If Republicans can’t pass a budget, forget about a major overhaul of the nation’s tax code — at least if they want a GOP-only approach that would avoid Democratic delaying tactics.
WASHINGTON — If Republicans can’t pass a budget, forget about a major overhaul of the nation’s tax code — at least if they want a GOP-only approach with President Donald Trump that would avoid Democratic delaying tactics.
Congressional Republicans are struggling to first figure out a budget, but despite weeks of behind-the-scenes negotiations, they remain stuck.
Tea party conservatives are demanding spending cuts, while supporters of the military want even more money for the Pentagon than Trump sought. GOP pragmatists are balking at Trump’s cuts to popular domestic programs. Committee chairmen are guarding their turf.
Washington has a famously arcane budget process that rarely works as designed more than 40 years ago. But in times of unified government — when the same party controls both Congress and the White House — navigating the budget process is often the difference between success and failure.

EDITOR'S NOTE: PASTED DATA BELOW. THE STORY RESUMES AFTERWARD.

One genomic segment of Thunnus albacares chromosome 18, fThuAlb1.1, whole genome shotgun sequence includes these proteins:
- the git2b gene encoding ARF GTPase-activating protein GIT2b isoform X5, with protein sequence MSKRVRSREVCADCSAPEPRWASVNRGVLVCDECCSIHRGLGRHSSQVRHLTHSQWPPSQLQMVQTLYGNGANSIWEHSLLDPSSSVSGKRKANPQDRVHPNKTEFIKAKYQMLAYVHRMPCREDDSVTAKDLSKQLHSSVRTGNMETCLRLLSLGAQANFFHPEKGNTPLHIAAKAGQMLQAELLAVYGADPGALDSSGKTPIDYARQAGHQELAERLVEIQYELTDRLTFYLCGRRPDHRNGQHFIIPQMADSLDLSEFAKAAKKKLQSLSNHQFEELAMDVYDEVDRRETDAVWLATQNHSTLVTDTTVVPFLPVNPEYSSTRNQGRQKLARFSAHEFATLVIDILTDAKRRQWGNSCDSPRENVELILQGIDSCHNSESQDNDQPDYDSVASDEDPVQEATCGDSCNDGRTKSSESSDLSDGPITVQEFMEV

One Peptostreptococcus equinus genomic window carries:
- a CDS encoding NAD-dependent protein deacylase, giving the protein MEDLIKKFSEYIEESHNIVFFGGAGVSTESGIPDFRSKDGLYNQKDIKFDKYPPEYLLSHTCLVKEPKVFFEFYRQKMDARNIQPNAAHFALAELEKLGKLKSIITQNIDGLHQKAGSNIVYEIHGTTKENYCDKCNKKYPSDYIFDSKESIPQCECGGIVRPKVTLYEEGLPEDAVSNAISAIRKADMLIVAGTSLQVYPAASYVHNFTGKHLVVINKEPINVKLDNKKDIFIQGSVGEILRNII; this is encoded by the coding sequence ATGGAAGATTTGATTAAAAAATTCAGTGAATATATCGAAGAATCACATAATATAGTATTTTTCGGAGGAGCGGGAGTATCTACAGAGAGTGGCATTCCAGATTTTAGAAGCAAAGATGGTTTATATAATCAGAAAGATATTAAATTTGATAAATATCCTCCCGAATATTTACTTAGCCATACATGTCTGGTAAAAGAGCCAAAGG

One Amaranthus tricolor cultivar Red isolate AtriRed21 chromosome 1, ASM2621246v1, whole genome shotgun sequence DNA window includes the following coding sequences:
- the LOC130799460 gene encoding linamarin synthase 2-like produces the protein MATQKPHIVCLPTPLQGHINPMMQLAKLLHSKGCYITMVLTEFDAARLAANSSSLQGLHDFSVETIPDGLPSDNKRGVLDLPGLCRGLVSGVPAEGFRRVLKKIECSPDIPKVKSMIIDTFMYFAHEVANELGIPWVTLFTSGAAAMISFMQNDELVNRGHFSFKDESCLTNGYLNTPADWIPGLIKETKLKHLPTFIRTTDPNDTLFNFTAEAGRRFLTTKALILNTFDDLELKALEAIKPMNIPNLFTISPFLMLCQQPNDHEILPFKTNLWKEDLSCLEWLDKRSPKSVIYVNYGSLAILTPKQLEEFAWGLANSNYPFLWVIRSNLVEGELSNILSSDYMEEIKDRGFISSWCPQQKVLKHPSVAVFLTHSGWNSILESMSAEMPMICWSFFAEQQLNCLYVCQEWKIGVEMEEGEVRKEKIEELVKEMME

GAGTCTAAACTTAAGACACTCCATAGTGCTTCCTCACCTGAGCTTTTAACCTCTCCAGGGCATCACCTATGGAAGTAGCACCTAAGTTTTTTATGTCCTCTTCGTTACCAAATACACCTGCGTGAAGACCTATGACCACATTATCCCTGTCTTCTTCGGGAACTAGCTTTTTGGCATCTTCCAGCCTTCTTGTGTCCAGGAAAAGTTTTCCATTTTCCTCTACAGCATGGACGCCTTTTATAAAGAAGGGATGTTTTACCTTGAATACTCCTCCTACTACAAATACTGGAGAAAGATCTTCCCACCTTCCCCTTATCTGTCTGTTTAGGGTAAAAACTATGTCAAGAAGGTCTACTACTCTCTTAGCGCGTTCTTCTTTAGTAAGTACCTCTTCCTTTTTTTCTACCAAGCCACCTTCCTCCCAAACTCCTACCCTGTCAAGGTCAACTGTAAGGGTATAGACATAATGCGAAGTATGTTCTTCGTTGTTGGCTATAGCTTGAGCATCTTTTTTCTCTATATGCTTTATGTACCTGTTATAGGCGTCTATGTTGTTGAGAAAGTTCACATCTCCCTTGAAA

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That’s because neither the budget, which is a nonbinding outline, nor follow-up legislation called a budget reconciliation bill can be filibustered in the Senate. The ongoing health care bill is such a reconciliation measure, and GOP leaders want to use the same approach to advance Trump’s tax agenda, which is next on the priority list.
House Speaker Paul Ryan, R-Wis., vows that Republicans will complete tax reform this year despite myriad obstacles. “We cannot let this once-in-a-generation moment slip,” Ryan wrote in prepared remarks for a speech he will deliver Tuesday to the National Association of Manufacturers.
Rep. Jim Jordan, R-Ohio, is less optimistic. “You can’t get tax reform if you don’t have reconciliation instructions. You can’t get reconciliation…